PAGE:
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Parents given jail terms for relying on prayers to save dying daughter.


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Initial post: 4 Jul 2013 22:55:23 BDT
Last edited by the author on 4 Jul 2013 22:58:08 BDT
Charlieost says:
Associated Press
guardian.co.uk, Wednesday 7 October 2009 16.08 BST

A central Wisconsin couple who prayed rather than seeking medical care for their 11-year-old dying daughter were sentenced to six months in jail and 10 years probation in the girl's death.

Dale and Leilani Neumann could have received up to 25 years in prison for second-degree homicide over the death in March 2008 of Madeline Neumann, who died of an undiagnosed but treatable form of diabetes.

Marathon county circuit court Judge Vincent Howard told the Neumanns they were "very good people, raising their family who made a bad decision, a reckless decision".

"God probably works through other people," he told the parents, "some of them doctors."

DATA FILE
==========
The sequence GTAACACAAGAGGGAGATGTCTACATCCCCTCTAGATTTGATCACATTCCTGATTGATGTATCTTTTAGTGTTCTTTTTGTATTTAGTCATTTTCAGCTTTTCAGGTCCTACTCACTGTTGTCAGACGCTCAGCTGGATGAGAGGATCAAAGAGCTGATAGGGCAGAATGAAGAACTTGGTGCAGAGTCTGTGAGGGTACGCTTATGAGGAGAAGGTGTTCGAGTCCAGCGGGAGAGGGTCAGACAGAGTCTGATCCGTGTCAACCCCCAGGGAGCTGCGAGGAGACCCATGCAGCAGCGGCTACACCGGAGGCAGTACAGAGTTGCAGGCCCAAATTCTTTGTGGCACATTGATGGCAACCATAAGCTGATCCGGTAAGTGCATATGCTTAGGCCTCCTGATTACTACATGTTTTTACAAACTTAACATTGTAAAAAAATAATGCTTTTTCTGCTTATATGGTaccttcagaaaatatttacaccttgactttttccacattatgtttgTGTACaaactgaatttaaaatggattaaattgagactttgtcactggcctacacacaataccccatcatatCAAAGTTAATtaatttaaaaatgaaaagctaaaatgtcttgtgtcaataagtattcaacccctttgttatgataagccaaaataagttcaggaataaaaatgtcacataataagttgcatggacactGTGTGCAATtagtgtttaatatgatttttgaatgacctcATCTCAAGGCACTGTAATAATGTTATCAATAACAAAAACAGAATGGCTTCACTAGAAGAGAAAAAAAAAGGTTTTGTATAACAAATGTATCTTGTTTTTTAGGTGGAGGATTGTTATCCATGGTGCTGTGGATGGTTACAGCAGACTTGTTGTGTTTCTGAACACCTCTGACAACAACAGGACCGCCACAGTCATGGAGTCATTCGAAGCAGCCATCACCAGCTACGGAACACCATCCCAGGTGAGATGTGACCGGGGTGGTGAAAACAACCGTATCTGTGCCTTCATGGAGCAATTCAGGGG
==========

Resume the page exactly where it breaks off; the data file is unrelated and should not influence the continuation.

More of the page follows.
The case was believed to be the first of its kind in Wisconsin involving faith healing in which someone died and another person was charged with a homicide.

Prosecutors claimed that the Neumanns recklessly killed their youngest of four children by ignoring obvious symptoms of severe illness as she became too weak to speak, eat, drink or walk. They said the couple had a legal duty to take their daughter to a doctor but relied totally on prayer for healing.

The girl, known as Kara, died on the floor of the family's rural Weston home as people surrounded her and prayed. Someone called the emergency dispatcher only after she stopped breathing.

"We are here today because to some, you made Kara a martyr to your faith," Howard told the parents.

In testimony at the trial and videotaped interviews with police, the parents said they believe healing comes from God and that they never expected their daughter to die as they prayed for her and summoned others to do the same. A friend who was at the family's rural Weston home called the ambulance after Kara stopped breathing.